Advertisers want brands they can trust, too
At Hearst UK, they have worked hard to ensure that advertisers want to work with them. Ad fraud presents issues that they are addressing – according to a recent ISBA/PwC report, 15 per cent of ad impressions are simply untraceable.
“That’s an extraordinary finding, though not that surprising for many of us,” said James. “It’s acted as a bit of a wake-up call in the programmatic ad space, since even a small percentage of this GBP £6bn ($7.4bn) UK market going missing is worrying. With programmatic systems, we do have challenges with fraudulent impressions, copycat acts trying to copy premium sites, and bot traffic – which we monitor very carefully.”
Nonetheless, he believes that the industry will get better and better to solve the problems together. Trust therefore matters more than anything. “We all have a vested interest in fixing this. With GDPR, we can categorically state that at Hearst UK we offer the most safe haven for brand money that’s available online.”
Revenue leakage represents another problem. Only 51 per cent of revenue finds its way into publishers’ businesses; the rest goes in fees to either demand or supply-side platforms, according to the same report. On this, Wildman said: “Clearly we would prefer more money to find its way into the content producers’ businesses, but I have to believe that this is going to happen. Advertisers are going to gravitate ever more towards those trusted brands, with an increased premium placed upon them as a result.”
Brand-building during a pandemic
Srinivasan emphasised other opportunities that have bloomed under Covid-19. “The new kids on the block are educational tech, healthcare apps, gaming, fintech – so many transactions are taking place on the internet – and food tech, like food delivery platforms,” he said.
While many of these services are fairly straightforwardly transational in how they interact with the customer, there are opportunities for the regular advertiser to connect with the consumer, said Srinivasan. This is what he is currently thinking about.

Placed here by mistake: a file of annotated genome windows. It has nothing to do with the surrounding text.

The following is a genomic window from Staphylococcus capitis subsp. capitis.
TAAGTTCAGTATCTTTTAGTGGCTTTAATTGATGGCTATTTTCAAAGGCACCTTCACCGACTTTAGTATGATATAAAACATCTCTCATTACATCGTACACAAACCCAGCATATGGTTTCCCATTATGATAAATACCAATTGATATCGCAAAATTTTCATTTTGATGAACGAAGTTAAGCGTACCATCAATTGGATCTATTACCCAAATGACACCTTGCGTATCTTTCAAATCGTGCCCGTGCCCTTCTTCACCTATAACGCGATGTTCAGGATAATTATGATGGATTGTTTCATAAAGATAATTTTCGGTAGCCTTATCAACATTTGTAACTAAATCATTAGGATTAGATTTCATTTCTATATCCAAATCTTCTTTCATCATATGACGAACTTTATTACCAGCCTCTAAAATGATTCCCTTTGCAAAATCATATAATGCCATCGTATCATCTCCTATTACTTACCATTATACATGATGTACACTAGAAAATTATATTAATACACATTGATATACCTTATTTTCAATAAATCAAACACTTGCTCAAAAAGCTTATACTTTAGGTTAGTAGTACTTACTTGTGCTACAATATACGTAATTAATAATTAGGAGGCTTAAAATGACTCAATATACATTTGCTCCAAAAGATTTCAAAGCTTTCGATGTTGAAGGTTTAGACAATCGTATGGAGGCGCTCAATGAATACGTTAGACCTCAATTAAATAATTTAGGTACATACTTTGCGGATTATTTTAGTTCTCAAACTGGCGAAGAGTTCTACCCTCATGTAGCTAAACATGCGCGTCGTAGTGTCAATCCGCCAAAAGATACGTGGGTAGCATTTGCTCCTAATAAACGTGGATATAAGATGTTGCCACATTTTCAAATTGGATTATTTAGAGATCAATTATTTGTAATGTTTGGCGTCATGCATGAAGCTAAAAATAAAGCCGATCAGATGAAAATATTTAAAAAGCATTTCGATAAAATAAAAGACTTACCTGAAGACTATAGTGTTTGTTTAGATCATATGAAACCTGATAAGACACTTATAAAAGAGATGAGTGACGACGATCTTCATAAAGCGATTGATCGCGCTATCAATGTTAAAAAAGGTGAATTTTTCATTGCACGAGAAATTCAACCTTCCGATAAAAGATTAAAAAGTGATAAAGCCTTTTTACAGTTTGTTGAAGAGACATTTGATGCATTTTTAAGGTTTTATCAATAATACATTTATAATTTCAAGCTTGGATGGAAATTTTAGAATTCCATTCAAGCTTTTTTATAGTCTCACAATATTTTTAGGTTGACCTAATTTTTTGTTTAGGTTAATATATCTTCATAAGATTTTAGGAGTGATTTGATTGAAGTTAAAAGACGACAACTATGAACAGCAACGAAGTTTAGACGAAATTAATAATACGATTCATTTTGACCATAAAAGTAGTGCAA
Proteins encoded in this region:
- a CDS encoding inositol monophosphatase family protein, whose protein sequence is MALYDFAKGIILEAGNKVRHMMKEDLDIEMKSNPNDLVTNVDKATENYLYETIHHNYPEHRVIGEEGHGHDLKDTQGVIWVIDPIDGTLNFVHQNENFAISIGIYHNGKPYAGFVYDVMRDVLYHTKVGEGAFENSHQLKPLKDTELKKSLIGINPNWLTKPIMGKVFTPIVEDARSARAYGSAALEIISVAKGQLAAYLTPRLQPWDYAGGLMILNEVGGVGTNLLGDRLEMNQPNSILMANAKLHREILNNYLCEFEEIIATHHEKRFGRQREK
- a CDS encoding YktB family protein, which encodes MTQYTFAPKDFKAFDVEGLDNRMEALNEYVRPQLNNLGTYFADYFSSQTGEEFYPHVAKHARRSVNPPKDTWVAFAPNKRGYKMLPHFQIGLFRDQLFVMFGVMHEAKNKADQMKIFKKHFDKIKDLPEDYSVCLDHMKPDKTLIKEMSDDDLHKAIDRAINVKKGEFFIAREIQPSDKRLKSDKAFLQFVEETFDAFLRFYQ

Another priority is ensuring that customers feel in safe hands during this anxious time. “The kind of brand-building we want to do is that which reassures consumers that they can still get our brands to their door, touch-free and safely,” he said. He used the examples of Nike, which has pivoted to the slogan “play inside, play for the world”, and KFC, whose catchphrase “finger lickin’ good” now sounds rather unsanitary, so it instead emphasises its touch-free delivery service. “We need to do a similar shift and position our brands appropriately for the pandemic,” said Srinivasan.
There’s a real risk of reputational damage, so brands need to feel secure in their actions, too: “Brands at this point are still a bit concerned about advertising too much. They’re worried about bad press if people throng to their physical stores and they are accused of not upholding social distancing.”
Diverse revenue streams of the future
For now, Srinivasan said, Vikatan Group is focusing on what it knows it can deliver for clients, such as shooting socially-distanced commercials. “I think the future is all about these kinds of partnerships,” he said.
In addition, they are focusing on recycling past content. “We have dived back into our archives. There has been no entertainment news for six months, so we have used the stuff from the past. And we believe this is poising us for even better growth, actually. Old is gold.”
At Hearst UK, the future of brand-building may lie in live events, video content, and podcasts. Like many publishers pre-crisis, Hearst UK had built a fantastic live events business, and made its first big shift to virtual with Women’s Health Live in May 2020. “We got 10m video views, and the registrations led to a lot of data capture,” said Wildman. Other events such as the Country Living Fair have since moved online, too.
Yet Wildman hopes live events can return at some point: “Our brands really lend themselves to experiential, so we’re hoping to move back to real-life events soon.”
As for content, the company is Investing a lot in video as more and more of the web becomes video-based and advertisers shift into that space. Podcasts represent a trickier medium, summed up by Wildman as “a long walk for a small drink, commercially speaking”. “There’s a lot of excitement about podcasts, but monetisation is challenging,” he said. “They are, of course, an important way for brands to stay relevant to their consumers, and they’re fabulously engaging, but the commercial model is unproven.” For Hearst UK, every innovation represents an opportunity for advertisers, but they always take into consideration the cost:return ratio.